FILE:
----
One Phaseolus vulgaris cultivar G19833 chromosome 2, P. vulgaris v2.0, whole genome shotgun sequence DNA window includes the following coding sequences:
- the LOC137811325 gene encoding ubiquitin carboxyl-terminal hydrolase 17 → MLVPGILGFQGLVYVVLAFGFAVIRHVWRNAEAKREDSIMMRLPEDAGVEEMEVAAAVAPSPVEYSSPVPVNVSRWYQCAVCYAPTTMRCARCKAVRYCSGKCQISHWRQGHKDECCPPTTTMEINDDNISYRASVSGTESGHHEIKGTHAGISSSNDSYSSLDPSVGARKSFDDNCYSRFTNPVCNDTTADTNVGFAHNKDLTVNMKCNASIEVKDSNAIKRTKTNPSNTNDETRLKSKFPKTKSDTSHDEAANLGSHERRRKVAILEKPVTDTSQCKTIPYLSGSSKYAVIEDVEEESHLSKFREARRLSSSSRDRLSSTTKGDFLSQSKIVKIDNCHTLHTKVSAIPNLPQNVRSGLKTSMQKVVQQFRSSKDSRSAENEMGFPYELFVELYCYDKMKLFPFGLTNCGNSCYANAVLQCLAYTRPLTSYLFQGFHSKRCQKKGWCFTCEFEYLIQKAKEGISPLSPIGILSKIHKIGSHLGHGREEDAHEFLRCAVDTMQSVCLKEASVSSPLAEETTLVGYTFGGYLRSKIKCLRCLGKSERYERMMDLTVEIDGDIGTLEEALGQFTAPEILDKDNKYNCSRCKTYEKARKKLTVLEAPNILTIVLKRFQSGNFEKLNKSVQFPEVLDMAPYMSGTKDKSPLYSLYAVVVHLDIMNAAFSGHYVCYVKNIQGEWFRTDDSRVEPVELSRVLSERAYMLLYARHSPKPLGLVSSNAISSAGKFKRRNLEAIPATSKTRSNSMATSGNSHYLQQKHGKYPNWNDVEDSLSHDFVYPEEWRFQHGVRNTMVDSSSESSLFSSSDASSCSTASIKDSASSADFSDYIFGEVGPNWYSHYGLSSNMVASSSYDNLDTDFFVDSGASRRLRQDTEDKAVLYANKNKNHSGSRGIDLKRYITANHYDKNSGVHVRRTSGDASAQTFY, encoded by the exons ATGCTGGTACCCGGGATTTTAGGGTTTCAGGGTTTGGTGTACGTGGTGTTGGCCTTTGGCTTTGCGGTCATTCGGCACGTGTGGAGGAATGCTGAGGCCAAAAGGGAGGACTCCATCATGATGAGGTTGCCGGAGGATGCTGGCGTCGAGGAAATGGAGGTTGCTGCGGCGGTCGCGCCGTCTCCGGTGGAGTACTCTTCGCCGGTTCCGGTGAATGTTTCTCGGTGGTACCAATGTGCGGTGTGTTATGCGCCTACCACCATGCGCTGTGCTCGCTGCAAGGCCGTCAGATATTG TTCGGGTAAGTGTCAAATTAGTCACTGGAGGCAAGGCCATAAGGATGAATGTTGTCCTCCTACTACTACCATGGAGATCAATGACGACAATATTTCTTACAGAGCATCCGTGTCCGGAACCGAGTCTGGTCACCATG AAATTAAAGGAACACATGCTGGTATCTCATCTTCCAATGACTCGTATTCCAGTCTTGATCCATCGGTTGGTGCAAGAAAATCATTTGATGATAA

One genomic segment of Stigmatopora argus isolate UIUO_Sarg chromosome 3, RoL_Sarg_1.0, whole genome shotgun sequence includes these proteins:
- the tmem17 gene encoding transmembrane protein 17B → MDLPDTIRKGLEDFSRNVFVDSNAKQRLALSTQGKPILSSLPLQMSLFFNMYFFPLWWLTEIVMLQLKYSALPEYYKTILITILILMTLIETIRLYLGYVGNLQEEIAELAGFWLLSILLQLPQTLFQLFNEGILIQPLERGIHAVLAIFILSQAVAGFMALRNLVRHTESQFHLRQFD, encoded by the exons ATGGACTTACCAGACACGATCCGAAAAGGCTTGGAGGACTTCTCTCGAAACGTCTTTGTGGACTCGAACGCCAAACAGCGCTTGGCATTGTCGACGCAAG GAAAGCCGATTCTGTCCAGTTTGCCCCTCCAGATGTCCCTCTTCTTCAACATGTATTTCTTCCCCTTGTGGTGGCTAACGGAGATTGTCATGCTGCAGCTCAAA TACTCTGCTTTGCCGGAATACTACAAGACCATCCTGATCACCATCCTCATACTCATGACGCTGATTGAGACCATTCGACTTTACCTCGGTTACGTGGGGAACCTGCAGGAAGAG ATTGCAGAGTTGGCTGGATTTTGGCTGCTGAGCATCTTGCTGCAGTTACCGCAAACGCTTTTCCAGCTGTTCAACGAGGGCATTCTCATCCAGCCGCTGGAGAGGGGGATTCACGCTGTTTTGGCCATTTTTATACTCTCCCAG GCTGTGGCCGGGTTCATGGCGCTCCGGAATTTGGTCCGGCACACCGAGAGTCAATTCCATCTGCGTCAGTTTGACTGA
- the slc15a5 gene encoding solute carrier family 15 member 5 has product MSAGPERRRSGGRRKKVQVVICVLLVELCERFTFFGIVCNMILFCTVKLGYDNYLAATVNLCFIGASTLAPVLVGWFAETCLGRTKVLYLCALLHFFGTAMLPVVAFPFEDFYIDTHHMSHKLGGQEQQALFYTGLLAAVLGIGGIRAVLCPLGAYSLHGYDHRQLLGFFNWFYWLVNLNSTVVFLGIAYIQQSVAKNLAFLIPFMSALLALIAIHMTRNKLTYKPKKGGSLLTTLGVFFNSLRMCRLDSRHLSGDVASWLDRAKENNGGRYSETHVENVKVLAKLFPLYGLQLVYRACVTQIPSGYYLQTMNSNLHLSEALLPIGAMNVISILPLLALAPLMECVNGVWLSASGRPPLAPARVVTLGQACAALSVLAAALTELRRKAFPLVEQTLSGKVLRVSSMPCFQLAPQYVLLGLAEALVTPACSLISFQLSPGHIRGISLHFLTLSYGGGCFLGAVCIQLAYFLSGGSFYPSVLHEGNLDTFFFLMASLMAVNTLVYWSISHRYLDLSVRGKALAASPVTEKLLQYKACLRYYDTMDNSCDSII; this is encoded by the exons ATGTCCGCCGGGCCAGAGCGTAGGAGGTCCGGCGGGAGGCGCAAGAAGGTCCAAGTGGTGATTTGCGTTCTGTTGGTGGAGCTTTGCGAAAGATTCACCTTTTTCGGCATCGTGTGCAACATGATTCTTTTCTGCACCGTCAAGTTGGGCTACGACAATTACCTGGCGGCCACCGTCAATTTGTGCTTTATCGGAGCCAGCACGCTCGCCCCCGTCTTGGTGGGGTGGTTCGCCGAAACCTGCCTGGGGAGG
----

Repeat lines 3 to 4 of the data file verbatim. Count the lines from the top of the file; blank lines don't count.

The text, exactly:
One genomic segment of Stigmatopora argus isolate UIUO_Sarg chromosome 3, RoL_Sarg_1.0, whole genome shotgun sequence includes these proteins:
- the tmem17 gene encoding transmembrane protein 17B → MDLPDTIRKGLEDFSRNVFVDSNAKQRLALSTQGKPILSSLPLQMSLFFNMYFFPLWWLTEIVMLQLKYSALPEYYKTILITILILMTLIETIRLYLGYVGNLQEEIAELAGFWLLSILLQLPQTLFQLFNEGILIQPLERGIHAVLAIFILSQAVAGFMALRNLVRHTESQFHLRQFD, encoded by the exons ATGGACTTACCAGACACGATCCGAAAAGGCTTGGAGGACTTCTCTCGAAACGTCTTTGTGGACTCGAACGCCAAACAGCGCTTGGCATTGTCGACGCAAG GAAAGCCGATTCTGTCCAGTTTGCCCCTCCAGATGTCCCTCTTCTTCAACATGTATTTCTTCCCCTTGTGGTGGCTAACGGAGATTGTCATGCTGCAGCTCAAA TACTCTGCTTTGCCGGAATACTACAAGACCATCCTGATCACCATCCTCATACTCATGACGCTGATTGAGACCATTCGACTTTACCTCGGTTACGTGGGGAACCTGCAGGAAGAG ATTGCAGAGTTGGCTGGATTTTGGCTGCTGAGCATCTTGCTGCAGTTACCGCAAACGCTTTTCCAGCTGTTCAACGAGGGCATTCTCATCCAGCCGCTGGAGAGGGGGATTCACGCTGTTTTGGCCATTTTTATACTCTCCCAG GCTGTGGCCGGGTTCATGGCGCTCCGGAATTTGGTCCGGCACACCGAGAGTCAATTCCATCTGCGTCAGTTTGACTGA